Jim Barnes (writer)

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Jim Barnes

Jim Weaver McKown Barnes, of Choctaw and Welsh descent, was born near Summerfield, Oklahoma (in LeFlore County). He received his BA from Southeastern State University and his MA and Ph.D. from the University of Arkansas. He taught at Truman State University from 1970 to 2003, where he was Professor of Comparative Literature and Writer-in-Residence. After retiring from Truman State, he was Distinguished Professor of English and Creative Writing at Brigham Young University until 2006. On January 15, 2009, Barnes was named Oklahoma Poet Laureate for 2009-2010.

Barnes is the founding editor of the Chariton Review Press, editor of The Chariton Review from 1975 through 2007, and contributing editor to the Pushcart Prize. He has published over 500 poems in more than 100 journals, and numerous translations. He has sat on several National Endowment for the Arts committees and is Poetry Editor for the Truman State University Press and first-round judge for the T. S. Eliot Prize. Barnes has given scores of readings at college and university campuses, and his work is widely anthologized.

Awards[edit]

Barnes received a National Endowment for the Arts Creative Writing Fellowship in 1978 and the Columbia University Translation Award for his translation of Dagmar Nick's (de) Zeugnis und Zeichen (Summons and Signs) in 1980. In 1989, he was awarded the St. Louis Poetry Center's Stanley Hanks Memorial Poetry Award; and, in 1990, he was awarded by the Rockefeller Foundation a Bellagio Residency Fellowship for the purpose of beginning his translations of Dagmar Nick's poetry. He held a second Bellagio Residency Fellowship in 2003. In 1992 Jim was a Distinguished Writer-in-Residence for the University of Maryland Far East Division. In 1993 Barnes received the Oklahoma Book Award for The Sawdust War, and he was awarded a Senior Fulbright Fellowship to Switzerland in 1993-94. In 1998, On Native Ground: Memoirs and Impressions was named a finalist for the Oklahoma Book Award in non-fiction and also in the poetry category for Paris. In 2007 his poem on the enigma of Weldon Kees' disappearance in The Iowa Review received the Tim McGinnis Prize.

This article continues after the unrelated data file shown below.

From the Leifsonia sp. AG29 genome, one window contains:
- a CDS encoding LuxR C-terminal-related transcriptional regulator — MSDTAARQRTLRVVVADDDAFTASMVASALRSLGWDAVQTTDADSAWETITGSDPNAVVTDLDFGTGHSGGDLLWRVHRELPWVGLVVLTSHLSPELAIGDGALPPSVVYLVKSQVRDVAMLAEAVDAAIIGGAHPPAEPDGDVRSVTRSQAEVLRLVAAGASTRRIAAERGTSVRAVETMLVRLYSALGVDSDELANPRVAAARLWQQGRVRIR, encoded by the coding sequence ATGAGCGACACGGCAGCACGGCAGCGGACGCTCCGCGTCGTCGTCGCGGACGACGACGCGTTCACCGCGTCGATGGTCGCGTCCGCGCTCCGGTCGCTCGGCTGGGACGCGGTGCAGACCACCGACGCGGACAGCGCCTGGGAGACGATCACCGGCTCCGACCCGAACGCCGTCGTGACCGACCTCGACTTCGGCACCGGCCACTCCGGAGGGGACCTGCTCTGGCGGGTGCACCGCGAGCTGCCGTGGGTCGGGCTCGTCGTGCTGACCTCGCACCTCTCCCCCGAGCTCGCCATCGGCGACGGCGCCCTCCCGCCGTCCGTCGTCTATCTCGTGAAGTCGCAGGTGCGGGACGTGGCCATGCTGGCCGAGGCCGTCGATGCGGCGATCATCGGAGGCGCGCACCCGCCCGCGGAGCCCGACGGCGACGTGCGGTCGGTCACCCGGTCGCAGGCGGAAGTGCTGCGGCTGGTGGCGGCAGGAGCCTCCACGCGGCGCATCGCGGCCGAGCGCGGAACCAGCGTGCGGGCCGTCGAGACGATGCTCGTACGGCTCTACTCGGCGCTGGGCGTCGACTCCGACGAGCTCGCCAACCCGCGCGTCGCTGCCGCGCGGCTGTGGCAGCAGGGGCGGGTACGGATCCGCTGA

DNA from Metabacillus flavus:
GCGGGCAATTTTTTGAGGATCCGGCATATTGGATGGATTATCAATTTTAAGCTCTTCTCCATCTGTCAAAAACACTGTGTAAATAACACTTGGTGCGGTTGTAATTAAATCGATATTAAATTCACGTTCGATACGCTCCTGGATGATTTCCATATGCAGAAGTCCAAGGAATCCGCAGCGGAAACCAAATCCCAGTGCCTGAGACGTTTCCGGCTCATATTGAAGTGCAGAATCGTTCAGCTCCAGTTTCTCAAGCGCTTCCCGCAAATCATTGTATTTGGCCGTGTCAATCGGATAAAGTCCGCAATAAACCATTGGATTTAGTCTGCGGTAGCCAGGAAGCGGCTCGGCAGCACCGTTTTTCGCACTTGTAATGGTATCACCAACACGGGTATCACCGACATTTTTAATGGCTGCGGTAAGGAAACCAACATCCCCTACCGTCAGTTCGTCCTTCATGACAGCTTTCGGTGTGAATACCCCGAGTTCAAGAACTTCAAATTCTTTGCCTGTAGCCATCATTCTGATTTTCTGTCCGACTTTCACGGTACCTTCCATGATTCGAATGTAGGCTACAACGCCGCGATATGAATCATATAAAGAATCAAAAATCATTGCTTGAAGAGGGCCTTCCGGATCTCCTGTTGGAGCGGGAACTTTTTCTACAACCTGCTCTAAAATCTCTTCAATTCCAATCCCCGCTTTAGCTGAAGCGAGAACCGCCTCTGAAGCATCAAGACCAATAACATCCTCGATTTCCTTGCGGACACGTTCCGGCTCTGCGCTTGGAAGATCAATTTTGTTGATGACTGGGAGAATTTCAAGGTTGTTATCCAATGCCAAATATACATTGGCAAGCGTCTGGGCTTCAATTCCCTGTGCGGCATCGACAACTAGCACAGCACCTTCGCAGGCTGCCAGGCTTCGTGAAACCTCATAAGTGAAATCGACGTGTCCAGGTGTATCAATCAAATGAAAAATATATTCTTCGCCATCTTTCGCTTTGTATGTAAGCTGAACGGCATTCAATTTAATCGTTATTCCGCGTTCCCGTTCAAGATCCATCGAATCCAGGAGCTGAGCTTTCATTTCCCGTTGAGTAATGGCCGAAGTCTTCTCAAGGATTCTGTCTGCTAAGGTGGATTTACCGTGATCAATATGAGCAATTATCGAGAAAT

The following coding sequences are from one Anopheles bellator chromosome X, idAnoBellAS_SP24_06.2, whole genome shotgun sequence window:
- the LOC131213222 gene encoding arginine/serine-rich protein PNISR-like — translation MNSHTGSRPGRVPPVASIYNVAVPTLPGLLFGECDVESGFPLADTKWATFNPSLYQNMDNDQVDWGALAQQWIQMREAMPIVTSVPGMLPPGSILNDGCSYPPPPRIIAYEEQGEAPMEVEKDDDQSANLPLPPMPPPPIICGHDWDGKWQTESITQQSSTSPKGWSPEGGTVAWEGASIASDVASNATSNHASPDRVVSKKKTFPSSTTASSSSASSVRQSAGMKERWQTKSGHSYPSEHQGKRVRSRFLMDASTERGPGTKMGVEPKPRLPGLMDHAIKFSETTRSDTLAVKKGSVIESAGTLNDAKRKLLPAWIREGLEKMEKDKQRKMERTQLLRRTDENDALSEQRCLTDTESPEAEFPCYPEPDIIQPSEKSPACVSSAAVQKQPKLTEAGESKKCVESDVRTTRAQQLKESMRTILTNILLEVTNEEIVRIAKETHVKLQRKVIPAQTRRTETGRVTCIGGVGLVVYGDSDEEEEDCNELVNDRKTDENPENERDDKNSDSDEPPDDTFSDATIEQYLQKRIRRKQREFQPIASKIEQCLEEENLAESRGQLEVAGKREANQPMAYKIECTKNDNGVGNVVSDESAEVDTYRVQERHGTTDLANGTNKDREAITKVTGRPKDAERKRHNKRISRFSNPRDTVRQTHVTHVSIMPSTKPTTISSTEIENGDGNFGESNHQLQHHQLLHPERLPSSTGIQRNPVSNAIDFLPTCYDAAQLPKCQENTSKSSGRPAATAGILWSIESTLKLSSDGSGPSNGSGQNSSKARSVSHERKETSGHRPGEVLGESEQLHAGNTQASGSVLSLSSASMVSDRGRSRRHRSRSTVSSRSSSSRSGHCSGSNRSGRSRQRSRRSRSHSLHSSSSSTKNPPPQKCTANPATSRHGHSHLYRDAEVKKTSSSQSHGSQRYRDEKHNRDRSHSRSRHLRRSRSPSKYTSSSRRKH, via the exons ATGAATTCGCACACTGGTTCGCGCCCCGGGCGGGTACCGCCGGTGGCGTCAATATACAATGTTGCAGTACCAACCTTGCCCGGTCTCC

Barnes has been the Featured Poet at the Paris Writers Workshop and at the 13th Franco-Anglais Poetry Translation Festival. In 1995 he was the Munich Translator-in-Residence at Villa Walberta, Germany. In 1996 and 2001 he held two Carmargo Foundation Fellowships in Cassis, France, and also in 1996 was the U.S. Representative at the Prague Writer's Festival. In 1998 and in 2000, Jim was awarded Academie Schloß Solitude Fellowships in Stuttgart, Germany and received an American Book Award for On Native Ground. In 2002, he was a finalist for the Oklahoma Book Award in the Poetry category for On a Wing of the Sun.

Books[edit]

Poetry[edit]

  • Visiting Picasso, University of Illinois Press.[1]
  • On a Wing of the Sun: Three Volumes of Poetry, University of Illinois Press.[2]
  • Paris: Poems, (Illinois Poetry Series), University of Illinois Press.[3]
  • The Sawdust War: Poems, University of Illinois Press.
  • The La Plata Cantata: Poems, Purdue University Press.
  • A Season of Loss, Purdue University Press.
  • American Book of the Dead, University of Illinois Press.
  • The Fish on Poteau Mountain, Cedar Creek Press.
  • This Crazy Land, Inland Boat Series/Porch Press.
  • Five Missouri Poets, (editor), Chariton Review Press.

Translations and criticism[edit]

  • Fiction of Malcolm Lowry and Thomas Mann: Structural Tradition, Thomas Jefferson University Press.
  • Summons and Signs: poems, Dagmar Nick (Tr. Jim Barnes) Chariton Review Press.
  • Numbered Days: Poems, Dagmar Nick (Tr. Jim Barnes) New Odyssey Press.
  • "The Myth of Sisyphus" in Under the Volcano, Prairie Schooner, 42, 341-348. 1968.

Prose[edit]

  • On Native Ground: Memoirs and Impressions, American Indian Literature and Critical Studies Series, Vol 23, University of Oklahoma Press.
  • "Scars," Barnes' twentieth short story, is scheduled to appear in New Letters in 2014.

Critical studies[edit]

  • A. Robert Lee (ed), The Salt Companion to Jim Barnes, Cambridge, UK: Salt Publishing, 2009.

See also[edit]

References[edit]

External links[edit]

External links[edit]